Usually, CES sees thousands of people flock to Las Vegas for the world’s biggest technology trade show. Not this year. But while 2021’s CES may be virtual for the first time, it hasn’t stopped thousands of innovative new gadgets being unveiled. Chris Price reports on five COVID-fighting gadgets that it’s hoped will stop the spread of the deadly pandemic…
Want to monitor COVID symptoms? From BioIntelliSense comes a ‘BioButton’ that will do just that. A coin-sized wearable that sticks directly on to your skin, it can monitor temperature, respiratory rate and heart rate at rest, body position, sleep and activity state for 90-days on a single disposable on-body sensor.
“The introduction of the BioButton device, in combination with the BioMobile applications and enterprise triage dashboards, represents a significant advancement in making continuous medical-grade monitoring reliable, effortless and cost-effective,” said James Mault, MD, CEO of BioIntelliSense.
The BioIntelliSense DaaS (Data As A Service) platform can be successfully applied to a wide range of COVID-19 related use cases for the monitoring of returning workforce and students, high-risk patient populations, patients in-hospital and in-home along with frontline healthcare professionals.;It is also being used by Colorado’s UC Health university for post-vaccine symptom checking.
AirPop Active+ smart mask
It may look like a regular fabric mask, but the Active+ from AirPop boasts one key difference – a little knob on the front where the Halo sensor resides. This is powered by a coin-cell battery that can last for up to six months before it needs to be replaced.
The sensor is capable of tracking fitness metrics including breaths per minute and breaths per pace, but it can also track which pollutants have been filtered out. That data is stored in the AirPop app, and the app can also tell users when it’s time to change the filter, which snaps in behind the mask’s fabric.
The smart mask connects to Android or iOS devices through Bluetooth, and the health data it collects can be shared with Apple HealthKit.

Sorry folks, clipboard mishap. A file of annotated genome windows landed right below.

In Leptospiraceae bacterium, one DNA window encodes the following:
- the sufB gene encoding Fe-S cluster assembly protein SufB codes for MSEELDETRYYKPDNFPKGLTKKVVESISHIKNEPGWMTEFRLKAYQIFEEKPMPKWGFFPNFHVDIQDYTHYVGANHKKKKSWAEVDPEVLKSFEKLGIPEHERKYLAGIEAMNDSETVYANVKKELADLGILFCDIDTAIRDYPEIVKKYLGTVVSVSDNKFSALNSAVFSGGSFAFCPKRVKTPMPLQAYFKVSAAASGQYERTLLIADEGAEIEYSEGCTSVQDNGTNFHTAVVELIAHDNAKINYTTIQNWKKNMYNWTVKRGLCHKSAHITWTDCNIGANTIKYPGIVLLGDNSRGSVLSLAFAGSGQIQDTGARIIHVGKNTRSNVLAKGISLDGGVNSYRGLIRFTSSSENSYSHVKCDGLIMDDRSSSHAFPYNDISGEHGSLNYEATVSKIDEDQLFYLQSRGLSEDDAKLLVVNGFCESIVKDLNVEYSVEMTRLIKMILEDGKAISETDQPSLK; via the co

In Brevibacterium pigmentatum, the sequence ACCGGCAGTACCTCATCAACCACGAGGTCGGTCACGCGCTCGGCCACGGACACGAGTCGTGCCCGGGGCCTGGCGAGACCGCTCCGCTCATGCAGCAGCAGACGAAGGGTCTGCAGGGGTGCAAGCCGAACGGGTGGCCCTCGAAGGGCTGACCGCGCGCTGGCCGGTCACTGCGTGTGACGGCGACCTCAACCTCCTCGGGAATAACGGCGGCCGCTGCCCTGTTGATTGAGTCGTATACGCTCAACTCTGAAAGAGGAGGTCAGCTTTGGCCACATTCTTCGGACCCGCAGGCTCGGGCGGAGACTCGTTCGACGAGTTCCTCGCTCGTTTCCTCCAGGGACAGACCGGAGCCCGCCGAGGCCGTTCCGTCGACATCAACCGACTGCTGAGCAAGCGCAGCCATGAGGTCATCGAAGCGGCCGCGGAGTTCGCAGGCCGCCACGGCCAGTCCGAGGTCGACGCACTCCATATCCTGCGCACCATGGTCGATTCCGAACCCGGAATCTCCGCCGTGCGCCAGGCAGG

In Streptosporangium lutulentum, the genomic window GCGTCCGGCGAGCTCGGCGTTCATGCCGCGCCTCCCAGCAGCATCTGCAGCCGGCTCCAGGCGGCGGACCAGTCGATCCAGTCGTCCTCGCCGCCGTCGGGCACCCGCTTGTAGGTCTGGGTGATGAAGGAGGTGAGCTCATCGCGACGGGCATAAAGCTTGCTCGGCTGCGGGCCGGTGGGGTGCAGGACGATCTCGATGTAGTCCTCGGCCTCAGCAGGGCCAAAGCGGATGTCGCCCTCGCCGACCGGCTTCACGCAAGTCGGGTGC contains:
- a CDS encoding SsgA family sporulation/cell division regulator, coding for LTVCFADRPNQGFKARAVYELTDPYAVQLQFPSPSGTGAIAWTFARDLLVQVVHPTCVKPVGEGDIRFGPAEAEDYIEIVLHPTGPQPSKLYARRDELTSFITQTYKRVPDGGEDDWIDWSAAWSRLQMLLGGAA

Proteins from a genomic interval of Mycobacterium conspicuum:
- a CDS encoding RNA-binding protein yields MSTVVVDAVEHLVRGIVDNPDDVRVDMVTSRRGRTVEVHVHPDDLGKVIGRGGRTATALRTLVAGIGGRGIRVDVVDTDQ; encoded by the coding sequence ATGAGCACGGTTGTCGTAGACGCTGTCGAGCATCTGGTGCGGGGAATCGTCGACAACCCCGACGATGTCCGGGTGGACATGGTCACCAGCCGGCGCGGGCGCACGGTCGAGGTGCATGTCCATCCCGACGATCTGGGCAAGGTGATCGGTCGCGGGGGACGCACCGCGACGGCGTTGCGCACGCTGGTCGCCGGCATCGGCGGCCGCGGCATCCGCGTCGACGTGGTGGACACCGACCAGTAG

LG Ultraviolet Cleaning Robot
Perhaps one of the standout anti-COVID gadgets at this year’s virtual CES is LG’s autonomous ultraviolet cleaning robot. This self-driving ‘bot is being rolled out for use in hotel rooms to scour them with UV rays, killing off harmful bacteria.
The five-foot-tall robot has an array of three ultraviolet (UV-C) lights on each side that disinfect areas as it drives itself throughout the room. Its light detection and ranging (LIDAR) sensors follow the room’s dimensions and can disinfect a room in 10 to 12 minutes.
It’s also claimed the ‘bot also has applications beyond hotels, including restaurants, schools, health care facilities and other travel businesses. Shipping will begin this April.
What a great idea. It’s basically a heavy-duty mask that pairs with your phone and is equipped with a built-in microphone, headphones, and on-mask controls. Because the microphone is integrated into the mask itself, it should reduce the muffled sounds that plague calls while wearing a mask. Maskfone hasn’t given the specs for the attached earbuds but says they provide “crystal clear audio” and “powerful bass.”
To control your phone, you can use either the buttons on the surface of the mask or a wireless remote. A single charge allows for 12 hours of playback, which is reduced to eight if you’re using the microphone. It comes with three PM 2.5 filters, but you can buy a set of five N95 inserts, a higher standard of protection, for $19.99 (£14.79). The Maskphone already on sale here.
Or, finally, how about this – an ultraviolet light treatment system debuting at CES 2021 which promises ‘to help make personal vehicles a safer haven against viral infection.’
Pronounced “green light”, the tech is already in use in emergency-service vehicles, mass transit and commercial vehicles, where it uses UV-C light to kill a claimed 99.9% of viruses and bacteria on exposed surfaces. This includes harder-to-kill pathogens such as Clostridium difficile (C. diff) and the human coronavirus.
Now the technology is coming to personal vehicles where it will be able to automatically recognize when cabin surfaces or controls have been touched and then dose the area with UV-C light to “clear the air or surface of harmful pathogens,” claims the company’s statement.